What strikes most people when they lay eyes on the beautiful blue pottery of Amsterdam is not the blues. This being the place of Delftware, there is indeed a lot of blue pottery to admire: the houses, the clogs, creamers, butter dishes, jars and jugs of all shapes and sizes, plates, candle stands, tiles with seascapes and the ubiquitous windmill, rectangular/square/circular boxes, bric-a-brac galore.
Of course, not everything blue and ceramic in the Netherlands is a Delft product. There are clever copies everywhere—there is Holland pottery, the same beautiful blue as Delft pottery. Those in the know will tell you to look for the Delfts Blauw signage at the base of the pottery, which makes it clear that you are acquiring a genuine piece of Holland’s famous craft.
Back to that lurking thought though: how startlingly similar the Delft blue was to Ming blue, to Chinese pottery, in fact. Well, that mystery is quickly cleared up if one takes the Delft tour; apart from seeing what goes into the making of this world famous pottery, Delft’s China connection is also revealed.
Ironically, the city of Delft, which is now synonymous with the renowned earthenware, was once a thriving centre for breweries. Then a gunpowder facility went up in smoke and fire, thus hastening the decline of breweries. Desperate, the people turned to pottery, setting up kilns in the large premises of former breweries, some even retaining the old brewery names, like the Three Bells and the Double Tankard.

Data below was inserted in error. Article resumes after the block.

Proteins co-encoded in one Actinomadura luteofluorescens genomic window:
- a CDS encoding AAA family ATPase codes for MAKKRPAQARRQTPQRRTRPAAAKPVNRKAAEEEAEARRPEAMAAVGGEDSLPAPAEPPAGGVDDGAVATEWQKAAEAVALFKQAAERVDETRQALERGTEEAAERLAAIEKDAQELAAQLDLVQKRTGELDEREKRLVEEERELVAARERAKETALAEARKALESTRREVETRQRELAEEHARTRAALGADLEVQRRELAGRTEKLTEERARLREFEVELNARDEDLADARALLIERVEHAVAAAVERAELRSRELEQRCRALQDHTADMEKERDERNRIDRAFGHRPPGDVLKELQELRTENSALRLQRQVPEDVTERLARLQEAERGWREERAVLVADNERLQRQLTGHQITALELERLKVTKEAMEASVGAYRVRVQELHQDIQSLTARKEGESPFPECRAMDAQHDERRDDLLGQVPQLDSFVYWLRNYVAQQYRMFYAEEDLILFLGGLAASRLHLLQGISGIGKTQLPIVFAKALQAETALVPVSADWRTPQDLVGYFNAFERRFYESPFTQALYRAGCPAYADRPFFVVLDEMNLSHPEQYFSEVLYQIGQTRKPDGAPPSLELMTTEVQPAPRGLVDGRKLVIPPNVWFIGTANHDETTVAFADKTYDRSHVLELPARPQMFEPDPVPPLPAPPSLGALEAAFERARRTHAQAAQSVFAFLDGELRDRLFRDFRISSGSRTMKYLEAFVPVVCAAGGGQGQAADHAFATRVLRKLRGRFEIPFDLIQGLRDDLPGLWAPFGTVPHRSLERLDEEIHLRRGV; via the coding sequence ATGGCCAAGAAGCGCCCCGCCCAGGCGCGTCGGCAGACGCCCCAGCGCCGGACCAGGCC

The new venture took off instantly and the rich soon started to collect Delftware. Although the Dutch potters referred to their earthenware as ‘porcelain’, it was actually a cheaper version of the real Chinese porcelain. This was because Delft Blue was not made from the typical porcelain clay, but from a clay mixture covered with a tin glaze after it has come out of the kiln. The use of marl, a type of clay rich in calcium compounds, allowed the Dutch potters to refine their technique and to make exquisite items. Ingeniously, the potters began to coat their pots completely in white tin glaze instead of covering only the painting surface, after which they coated it all with a clear ceramic glaze. This clear glaze gave depth to the fired surface and a smoothness to the cobalt blues, ultimately creating something that closely resembled porcelain. The Asian imageries were deftly replaced with pastoral typically Dutch scenes, all painted entirely by hand, of course.
Soon enough, all of Europe was collecting and showcasing Delftware. Then, in a supreme act of irony, Chinese potters started making ‘delftware’ but in porcelain, to export to Europe. Delft Blue reigned supreme for almost three centuries, and once upon a time, there were 33 factories in Delft. The only one remaining today is Royal Delft, which actually dates back to the 17th century.
Before Delft Blue, Majolica ware was the ceramic ware that caught everyone’s fancy. And by the end of the 18th century, the popularity of Delftware had run its course, and the new kid on the block was English pottery.
And yes, there’s some sort of an India connect too. The Dutch East India Company had a lively trade with the East and imported millions of pieces of Chinese porcelain in the early 17th century. Once that supply of imports came to a standstill, though, Dutch potters started to make their own version.